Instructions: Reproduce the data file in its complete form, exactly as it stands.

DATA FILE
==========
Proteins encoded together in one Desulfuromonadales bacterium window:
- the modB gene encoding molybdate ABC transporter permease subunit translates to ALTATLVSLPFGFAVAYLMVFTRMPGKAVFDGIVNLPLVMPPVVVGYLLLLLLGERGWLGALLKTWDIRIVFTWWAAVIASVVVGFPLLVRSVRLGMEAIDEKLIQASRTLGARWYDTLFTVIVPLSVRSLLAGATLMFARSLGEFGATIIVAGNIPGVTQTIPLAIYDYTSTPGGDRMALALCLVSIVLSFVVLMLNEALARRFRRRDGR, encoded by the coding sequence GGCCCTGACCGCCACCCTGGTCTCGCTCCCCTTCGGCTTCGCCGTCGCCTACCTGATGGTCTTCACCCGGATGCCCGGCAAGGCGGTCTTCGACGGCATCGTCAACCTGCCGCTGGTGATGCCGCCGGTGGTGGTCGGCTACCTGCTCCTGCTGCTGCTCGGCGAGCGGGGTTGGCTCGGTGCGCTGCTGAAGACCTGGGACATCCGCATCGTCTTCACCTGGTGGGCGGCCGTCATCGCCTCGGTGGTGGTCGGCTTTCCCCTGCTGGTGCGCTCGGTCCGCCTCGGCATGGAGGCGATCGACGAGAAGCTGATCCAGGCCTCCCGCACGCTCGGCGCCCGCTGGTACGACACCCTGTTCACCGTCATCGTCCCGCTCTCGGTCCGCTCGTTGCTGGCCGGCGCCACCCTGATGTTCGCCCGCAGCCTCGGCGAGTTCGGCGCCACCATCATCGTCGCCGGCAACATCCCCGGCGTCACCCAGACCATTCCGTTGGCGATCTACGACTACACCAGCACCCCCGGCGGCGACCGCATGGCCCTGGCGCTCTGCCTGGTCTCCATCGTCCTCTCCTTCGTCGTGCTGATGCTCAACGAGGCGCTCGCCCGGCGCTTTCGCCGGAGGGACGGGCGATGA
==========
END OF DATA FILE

Proteins encoded together in one Desulfuromonadales bacterium window:
- the modB gene encoding molybdate ABC transporter permease subunit translates to ALTATLVSLPFGFAVAYLMVFTRMPGKAVFDGIVNLPLVMPPVVVGYLLLLLLGERGWLGALLKTWDIRIVFTWWAAVIASVVVGFPLLVRSVRLGMEAIDEKLIQASRTLGARWYDTLFTVIVPLSVRSLLAGATLMFARSLGEFGATIIVAGNIPGVTQTIPLAIYDYTSTPGGDRMALALCLVSIVLSFVVLMLNEALARRFRRRDGR, encoded by the coding sequence GGCCCTGACCGCCACCCTGGTCTCGCTCCCCTTCGGCTTCGCCGTCGCCTACCTGATGGTCTTCACCCGGATGCCCGGCAAGGCGGTCTTCGACGGCATCGTCAACCTGCCGCTGGTGATGCCGCCGGTGGTGGTCGGCTACCTGCTCCTGCTGCTGCTCGGCGAGCGGGGTTGGCTCGGTGCGCTGCTGAAGACCTGGGACATCCGCATCGTCTTCACCTGGTGGGCGGCCGTCATCGCCTCGGTGGTGGTCGGCTTTCCCCTGCTGGTGCGCTCGGTCCGCCTCGGCATGGAGGCGATCGACGAGAAGCTGATCCAGGCCTCCCGCACGCTCGGCGCCCGCTGGTACGACACCCTGTTCACCGTCATCGTCCCGCTCTCGGTCCGCTCGTTGCTGGCCGGCGCCACCCTGATGTTCGCCCGCAGCCTCGGCGAGTTCGGCGCCACCATCATCGTCGCCGGCAACATCCCCGGCGTCACCCAGACCATTCCGTTGGCGATCTACGACTACACCAGCACCCCCGGCGGCGACCGCATGGCCCTGGCGCTCTGCCTGGTCTCCATCGTCCTCTCCTTCGTCGTGCTGATGCTCAACGAGGCGCTCGCCCGGCGCTTTCGCCGGAGGGACGGGCGATGA